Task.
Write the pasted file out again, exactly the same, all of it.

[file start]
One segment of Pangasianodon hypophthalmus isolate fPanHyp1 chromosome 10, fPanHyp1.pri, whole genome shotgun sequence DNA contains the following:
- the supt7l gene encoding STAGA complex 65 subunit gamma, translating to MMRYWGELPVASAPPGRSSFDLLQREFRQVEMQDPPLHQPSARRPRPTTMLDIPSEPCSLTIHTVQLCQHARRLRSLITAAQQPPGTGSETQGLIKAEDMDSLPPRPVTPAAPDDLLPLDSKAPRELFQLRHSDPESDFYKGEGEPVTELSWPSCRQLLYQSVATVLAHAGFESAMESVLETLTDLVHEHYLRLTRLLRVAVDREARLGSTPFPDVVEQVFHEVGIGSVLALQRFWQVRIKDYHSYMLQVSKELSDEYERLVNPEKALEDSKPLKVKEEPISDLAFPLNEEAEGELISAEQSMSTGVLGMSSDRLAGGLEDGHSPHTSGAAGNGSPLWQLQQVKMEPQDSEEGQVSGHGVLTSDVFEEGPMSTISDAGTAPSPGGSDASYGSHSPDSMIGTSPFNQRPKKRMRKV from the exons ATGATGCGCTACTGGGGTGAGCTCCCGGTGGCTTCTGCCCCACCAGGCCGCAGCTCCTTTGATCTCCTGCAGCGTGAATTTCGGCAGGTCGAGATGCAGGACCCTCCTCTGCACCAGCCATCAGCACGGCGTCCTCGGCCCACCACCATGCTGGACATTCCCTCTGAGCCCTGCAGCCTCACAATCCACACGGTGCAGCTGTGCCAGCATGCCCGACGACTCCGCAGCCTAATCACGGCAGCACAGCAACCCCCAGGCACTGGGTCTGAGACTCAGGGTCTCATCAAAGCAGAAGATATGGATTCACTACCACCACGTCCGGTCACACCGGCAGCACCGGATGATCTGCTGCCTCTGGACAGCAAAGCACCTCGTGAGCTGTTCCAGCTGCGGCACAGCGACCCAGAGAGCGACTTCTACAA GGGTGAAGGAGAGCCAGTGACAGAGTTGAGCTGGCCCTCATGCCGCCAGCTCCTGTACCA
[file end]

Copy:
One segment of Pangasianodon hypophthalmus isolate fPanHyp1 chromosome 10, fPanHyp1.pri, whole genome shotgun sequence DNA contains the following:
- the supt7l gene encoding STAGA complex 65 subunit gamma, translating to MMRYWGELPVASAPPGRSSFDLLQREFRQVEMQDPPLHQPSARRPRPTTMLDIPSEPCSLTIHTVQLCQHARRLRSLITAAQQPPGTGSETQGLIKAEDMDSLPPRPVTPAAPDDLLPLDSKAPRELFQLRHSDPESDFYKGEGEPVTELSWPSCRQLLYQSVATVLAHAGFESAMESVLETLTDLVHEHYLRLTRLLRVAVDREARLGSTPFPDVVEQVFHEVGIGSVLALQRFWQVRIKDYHSYMLQVSKELSDEYERLVNPEKALEDSKPLKVKEEPISDLAFPLNEEAEGELISAEQSMSTGVLGMSSDRLAGGLEDGHSPHTSGAAGNGSPLWQLQQVKMEPQDSEEGQVSGHGVLTSDVFEEGPMSTISDAGTAPSPGGSDASYGSHSPDSMIGTSPFNQRPKKRMRKV from the exons ATGATGCGCTACTGGGGTGAGCTCCCGGTGGCTTCTGCCCCACCAGGCCGCAGCTCCTTTGATCTCCTGCAGCGTGAATTTCGGCAGGTCGAGATGCAGGACCCTCCTCTGCACCAGCCATCAGCACGGCGTCCTCGGCCCACCACCATGCTGGACATTCCCTCTGAGCCCTGCAGCCTCACAATCCACACGGTGCAGCTGTGCCAGCATGCCCGACGACTCCGCAGCCTAATCACGGCAGCACAGCAACCCCCAGGCACTGGGTCTGAGACTCAGGGTCTCATCAAAGCAGAAGATATGGATTCACTACCACCACGTCCGGTCACACCGGCAGCACCGGATGATCTGCTGCCTCTGGACAGCAAAGCACCTCGTGAGCTGTTCCAGCTGCGGCACAGCGACCCAGAGAGCGACTTCTACAA GGGTGAAGGAGAGCCAGTGACAGAGTTGAGCTGGCCCTCATGCCGCCAGCTCCTGTACCA